Thursday, July 24, 2008


Hala seems to be a graduate of the Lycee Rochambeau in Washington, D.C. and hosted their fund-raising auction in 2008.


Tuesday, July 8, 2008



PETRA -- CNN concluded a week-long series dedicated to the Middle East with an unprecedented event on Friday night -- a live international broadcast from the ancient Nabataean city of Petra. The event was part of an hour-long special daily report live from Beirut by CNN International anchor Jim Clancy, and cohosted from Petra by Hala Gorani.

"We wanted something really spectacular," said Eye on the Middle East Amman producer Shems El Wazer. "For us, this has been a monumental challenge." The network began planning the Petra broadcast in October with a survey of the archaeological site. The most important step was to see if such an event was feasible. Because of the steep rock formations near the Treasury, from where Gorani presented the show, the best satellite signal could only be found in a clearing 1.2km away.

The engineering crew first needed a fiberoptic cable long enough to transmit the live feed, and then had to hope that nothing happens to it; such cables are easily damaged, and the area has a lot of tourist traffic, including horse carriages, donkeys, and on this day, trucks, all of which had a hard time seeing the thin grey cable among the dirt and sand.

The setup also included 900 yards of audio cables, 300 yards of video cables, a wireless camera, and lights to illuminate the 45 metre tall Treasury.

The crew started work at 6:30am on the day of recording and didn't leave for 14 hours. The equipment was brought through the winding and bumpy roads, sharp turns, and often steep climbs to reach the heart of the ancient site by horse-drawn carriage and van.

A special two-metre-high platform had to be built in Amman and then taken by truck to Petra. Without the stage, the shot would have excluded the upper half of the Treasury -- the focal point of the event.

Another logistical challenge was getting the government to approve the event. According to Jordan Tourism Board Managing Director Mazan Homoud, the Ministry of Tourism surveyed the site to assess possible environmental consequences, especially by allowing vehicles onto the site. The stage, satellites, and volume of equipment meant that the trucks had to drive right up to the Treasury.

With one of the lights to illuminate the Treasury not working, and the constant drone of generators in the background, the show nevertheless went ahead with no major problems.

"It is a privilege to anchor five live hours of news from this region," Hala Gorani told The Jordan Times. Gorani, whose parents are Syrian, grew up in the US and France -- but said she would like to continue working in the region. She said that growing up with multiple cultural influences is an asset that has made her more attuned to the subtleties of the region.

"Eye on the Middle East," like CNN International's monthly "Inside the Middle East," set out to go beyond the breaking news and into the social and cultural landscape of the region. The week of special programming on the region included live news shows and special features from Qatar, Egypt, Saudi Arabia, the UAE, Lebanon, Syria, Israel, Jordan and Morocco.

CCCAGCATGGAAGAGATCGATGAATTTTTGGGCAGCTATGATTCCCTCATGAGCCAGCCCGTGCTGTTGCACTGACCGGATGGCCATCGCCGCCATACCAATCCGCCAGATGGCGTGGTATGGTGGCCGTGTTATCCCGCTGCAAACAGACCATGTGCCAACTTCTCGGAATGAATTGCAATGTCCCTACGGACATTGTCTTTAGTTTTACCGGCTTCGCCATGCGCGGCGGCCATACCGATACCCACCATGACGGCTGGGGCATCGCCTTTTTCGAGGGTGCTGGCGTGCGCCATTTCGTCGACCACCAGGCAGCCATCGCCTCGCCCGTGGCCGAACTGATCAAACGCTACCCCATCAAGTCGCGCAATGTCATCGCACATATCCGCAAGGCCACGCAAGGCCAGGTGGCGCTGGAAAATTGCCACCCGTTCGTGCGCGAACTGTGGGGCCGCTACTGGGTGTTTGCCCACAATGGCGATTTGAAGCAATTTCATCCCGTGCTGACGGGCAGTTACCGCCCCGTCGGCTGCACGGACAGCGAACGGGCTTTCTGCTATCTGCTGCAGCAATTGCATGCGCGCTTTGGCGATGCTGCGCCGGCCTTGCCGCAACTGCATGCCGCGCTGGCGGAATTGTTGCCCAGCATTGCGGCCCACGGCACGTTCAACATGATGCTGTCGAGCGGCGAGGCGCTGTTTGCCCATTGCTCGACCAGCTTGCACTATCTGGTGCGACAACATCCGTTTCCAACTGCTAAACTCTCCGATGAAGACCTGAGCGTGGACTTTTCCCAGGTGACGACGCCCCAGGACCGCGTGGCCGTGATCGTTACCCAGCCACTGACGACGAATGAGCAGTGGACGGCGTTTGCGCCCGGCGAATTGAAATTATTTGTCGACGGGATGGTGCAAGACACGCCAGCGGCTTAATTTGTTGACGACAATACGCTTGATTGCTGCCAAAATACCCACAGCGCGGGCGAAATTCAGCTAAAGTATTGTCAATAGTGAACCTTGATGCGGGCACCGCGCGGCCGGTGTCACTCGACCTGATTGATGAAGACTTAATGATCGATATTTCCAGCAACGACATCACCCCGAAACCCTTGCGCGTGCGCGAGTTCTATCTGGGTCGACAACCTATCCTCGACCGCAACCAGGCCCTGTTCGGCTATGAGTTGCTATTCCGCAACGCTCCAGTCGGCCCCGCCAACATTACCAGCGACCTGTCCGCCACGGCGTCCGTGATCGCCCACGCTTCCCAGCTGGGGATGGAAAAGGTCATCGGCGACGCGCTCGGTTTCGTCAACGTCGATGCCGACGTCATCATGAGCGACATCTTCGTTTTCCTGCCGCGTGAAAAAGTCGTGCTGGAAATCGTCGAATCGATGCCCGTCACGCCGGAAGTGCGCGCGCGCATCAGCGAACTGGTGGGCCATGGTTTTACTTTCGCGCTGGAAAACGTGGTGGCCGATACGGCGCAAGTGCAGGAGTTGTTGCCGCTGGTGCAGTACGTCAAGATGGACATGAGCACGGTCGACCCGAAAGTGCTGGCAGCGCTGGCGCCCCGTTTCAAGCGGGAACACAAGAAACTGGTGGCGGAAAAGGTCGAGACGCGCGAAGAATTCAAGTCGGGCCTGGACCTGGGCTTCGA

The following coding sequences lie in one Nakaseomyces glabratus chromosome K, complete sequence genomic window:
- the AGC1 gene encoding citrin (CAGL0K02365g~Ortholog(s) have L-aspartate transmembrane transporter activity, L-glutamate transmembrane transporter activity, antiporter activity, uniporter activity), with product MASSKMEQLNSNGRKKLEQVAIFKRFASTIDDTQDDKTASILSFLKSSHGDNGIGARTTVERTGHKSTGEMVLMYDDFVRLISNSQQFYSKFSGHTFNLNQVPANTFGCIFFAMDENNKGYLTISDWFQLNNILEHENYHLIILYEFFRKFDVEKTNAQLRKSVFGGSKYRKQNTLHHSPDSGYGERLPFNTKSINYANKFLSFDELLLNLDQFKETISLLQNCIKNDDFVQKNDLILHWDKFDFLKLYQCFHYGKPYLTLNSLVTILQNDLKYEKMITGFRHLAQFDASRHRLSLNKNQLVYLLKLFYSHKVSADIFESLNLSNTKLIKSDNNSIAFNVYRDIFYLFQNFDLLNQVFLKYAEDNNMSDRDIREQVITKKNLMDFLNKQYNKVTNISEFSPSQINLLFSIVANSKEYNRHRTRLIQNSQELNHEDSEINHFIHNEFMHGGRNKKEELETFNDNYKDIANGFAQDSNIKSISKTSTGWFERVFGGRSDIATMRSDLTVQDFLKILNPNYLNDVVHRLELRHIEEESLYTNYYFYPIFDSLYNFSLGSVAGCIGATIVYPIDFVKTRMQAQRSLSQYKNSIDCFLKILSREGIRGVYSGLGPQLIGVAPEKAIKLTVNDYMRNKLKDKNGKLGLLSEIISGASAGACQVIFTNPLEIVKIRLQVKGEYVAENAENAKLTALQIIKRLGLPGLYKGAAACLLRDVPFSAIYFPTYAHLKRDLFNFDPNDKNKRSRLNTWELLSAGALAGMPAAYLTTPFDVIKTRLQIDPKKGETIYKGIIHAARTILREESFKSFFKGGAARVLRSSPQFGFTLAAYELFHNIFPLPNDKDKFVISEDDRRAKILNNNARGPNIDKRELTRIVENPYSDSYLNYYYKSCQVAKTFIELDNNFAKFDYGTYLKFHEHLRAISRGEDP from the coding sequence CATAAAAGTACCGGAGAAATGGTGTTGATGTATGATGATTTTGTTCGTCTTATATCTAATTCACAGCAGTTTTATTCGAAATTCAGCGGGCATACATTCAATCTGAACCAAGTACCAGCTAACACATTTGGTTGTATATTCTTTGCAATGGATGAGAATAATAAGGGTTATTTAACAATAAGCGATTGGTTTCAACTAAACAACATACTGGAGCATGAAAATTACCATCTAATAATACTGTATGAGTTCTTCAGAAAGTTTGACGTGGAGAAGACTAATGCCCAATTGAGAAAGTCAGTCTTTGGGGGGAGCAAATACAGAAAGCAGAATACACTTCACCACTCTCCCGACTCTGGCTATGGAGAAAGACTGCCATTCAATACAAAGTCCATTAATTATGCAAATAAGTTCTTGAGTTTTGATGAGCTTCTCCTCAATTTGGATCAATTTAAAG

The events are part of CNN's 25th anniversary celebrations. Earlier last week, the Amman production team relayed live reports from the Citadel, Abdoun Circle, Kan Zaman restaurant and the University of Jordan.

"It is absolutely breathtaking. You know, this is not a sight you can ready yourself for with pictures or any kind of footage..." Gorani said during Friday night's programme. "It's grander than you expect."

Victoria Macchi, Jordan Times, November 28, 2005

Monday, July 7, 2008


Richard got a mail from MisterMartin.
In his email, MisterMartin wrote:
Hi Richard,
As you may have noticed, there is some trouble with the domain name. In the mean time, you may access it via: you could pass this on to people you know I would appreciate it. I have very limited access to Internet, so I hope it will be resolved tomorrow.
Much thanks to Thot for posting this.


In response to Aliona's comment, I don't know why .org has been down for the past four days. It's been down before - but never this long.

So, altho I had some comments about programming over the weekend, (like what programming idiot put the pathetic, out of his league Reggie Aqui on CNNI as an ANCHOR? He was terrible as a reporter for a local Houston TV station and certainly is NOT at all qualified anchor material for International. Keep him confined to that second rate newscast. And ITME. Paula Newton is certainly a step up from last month's wooden host, but it's just not the same without Gorani's writing and eye and presentation. And sorry Arwa, but I think they previously did a story on that hospital) what brought me to the blog to make a comment was today's YWT. Or lack there of.

Is it not one of the most stupid, inane things CNNI has pulled lately - putting on a special with the pandering, brown-nosing hypocritical Dr. Guppy instead of airing Your World Today? Who has taken over CNN International and is trying to turn it into the special interests channel that CNN/US has become? Sorry, idiot programmers, but a special is NOT NEWS. Confine the reruns to the weekends, where you have already made it clear news is no longer a priority by prostituting out air time showing endless reruns of sponsored shows. World News? Does it still matter to you? People actually watch CNNI for content - not as another outlet for your supposed American "stars" egos.